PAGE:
Beyond Insulin: The Future of Dual Hormone Treatment


 

Editor’s Note: This content was made possible with support from Zealand Pharma.


While insulin is the hormone without which people would die, as it is required to convert food to fuel in the body, there are other hormones typically not produced or properly used by the body in people with diabetes that make a difference in overall health and quality of life, like amylin and glucagon. As research progresses and we continue to learn more about how a person with diabetes’ body operates, researchers are working hard to determine how to best regulate these hormones in the body, making the overall management of diabetes less burdensome.

To learn more, we spoke with Emmanuel Dulac, the CEO of Zealand Pharma, a company that does work specifically around peptide hormones like glucagon and better ways to deliver it. On the horizon for Zealand Pharma is the exciting dual hormone pump, containing both insulin and glucagon, which is about to enter Phase 3 clinical trials.

The transcript of the interview is below, with the video version of the interview at the end.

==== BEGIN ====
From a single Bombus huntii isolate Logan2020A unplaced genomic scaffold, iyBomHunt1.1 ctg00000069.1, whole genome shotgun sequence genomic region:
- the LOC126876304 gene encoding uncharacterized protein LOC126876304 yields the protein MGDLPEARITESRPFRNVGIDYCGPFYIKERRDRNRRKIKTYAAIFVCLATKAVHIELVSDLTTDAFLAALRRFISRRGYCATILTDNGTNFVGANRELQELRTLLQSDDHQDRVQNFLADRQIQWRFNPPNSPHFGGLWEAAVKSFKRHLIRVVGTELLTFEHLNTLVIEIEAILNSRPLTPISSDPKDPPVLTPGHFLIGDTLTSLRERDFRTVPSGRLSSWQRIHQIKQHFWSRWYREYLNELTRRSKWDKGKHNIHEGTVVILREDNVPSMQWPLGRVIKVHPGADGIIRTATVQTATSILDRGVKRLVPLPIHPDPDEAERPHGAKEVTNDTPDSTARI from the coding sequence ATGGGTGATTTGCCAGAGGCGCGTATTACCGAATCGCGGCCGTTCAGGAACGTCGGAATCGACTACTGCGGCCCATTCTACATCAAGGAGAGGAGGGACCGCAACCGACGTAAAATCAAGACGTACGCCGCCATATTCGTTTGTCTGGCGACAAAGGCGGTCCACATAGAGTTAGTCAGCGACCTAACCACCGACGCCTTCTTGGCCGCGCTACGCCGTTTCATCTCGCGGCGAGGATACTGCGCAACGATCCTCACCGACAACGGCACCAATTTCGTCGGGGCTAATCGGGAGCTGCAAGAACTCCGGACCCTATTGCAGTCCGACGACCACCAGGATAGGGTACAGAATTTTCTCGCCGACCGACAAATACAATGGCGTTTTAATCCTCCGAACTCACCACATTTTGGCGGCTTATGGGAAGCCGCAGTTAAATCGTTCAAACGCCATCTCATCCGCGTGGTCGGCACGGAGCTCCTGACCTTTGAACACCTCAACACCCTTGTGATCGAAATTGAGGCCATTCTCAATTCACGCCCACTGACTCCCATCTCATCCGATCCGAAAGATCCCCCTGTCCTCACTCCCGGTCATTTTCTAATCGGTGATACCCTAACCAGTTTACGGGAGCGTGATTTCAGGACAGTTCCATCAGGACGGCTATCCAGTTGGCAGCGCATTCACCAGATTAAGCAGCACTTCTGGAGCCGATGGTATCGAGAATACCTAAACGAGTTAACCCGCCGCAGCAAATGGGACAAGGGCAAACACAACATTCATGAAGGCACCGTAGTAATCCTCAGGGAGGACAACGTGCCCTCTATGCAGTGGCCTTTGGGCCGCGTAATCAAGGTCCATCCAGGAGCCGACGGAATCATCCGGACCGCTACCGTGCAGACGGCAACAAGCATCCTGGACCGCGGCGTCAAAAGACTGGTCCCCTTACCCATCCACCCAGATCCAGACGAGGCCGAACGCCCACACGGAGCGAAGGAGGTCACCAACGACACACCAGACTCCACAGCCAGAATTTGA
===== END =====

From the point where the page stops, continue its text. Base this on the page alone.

Hello everyone. This is Lala Jackson on the Beyond Type 1 team. I have a really special interview today. We’re going to get a little bit of an inside sneak peek into a company that’s doing really amazing things in the diabetes space. Today, we’re speaking with Emmanuel Dulac, the CEO of Zealand Pharma. 

Let’s start with your background. Tell us a bit about yourself.

Thank you very much for having me. On behalf of Zealand, I’m very excited to be able to introduce our company to your audience. In terms of background, you said it – my name is Emmanuel Dulac. I’m the CEO of Zealand Pharma. I’m originally from France, from Paris, as you can hear.

I currently live in Denmark where the company has been historically based. Before coming to Denmark, I lived in the US for many, many, many years. My kids were born in the US – (not all of them are because they are in college, but) I have one left in the house here in Denmark. We lived in Switzerland as well, during that time. [I’ve] worked in large pharma as well in different biotechs. I’m a scientist by background. I see progress through science and the pursuit of human science. So I’m very happy to be talking to you.

And what is Zealand pharma? Explain to us the company a bit. 

So Zealand is a biotech that was formed 20 years ago – 22 years ago to be exact – on the technology around peptide. And so over the last 22 years, the company has harnessed peptide technology – peptides are naturally occurring. They are messengers in the body. And so we are modifying existing peptides. The company today is being perceived as a very fast-growing biotech company with a very late stage pipeline. 

What makes Zealand pharma unique to approach this? 

It is actually the fact that we’re a small, a medium-sized company, 300 employees, and the fact that we don’t have anything else to work with besides peptide technology. Having one technology forces you to focus on this technology. And science is hard. What we do is really, really challenging.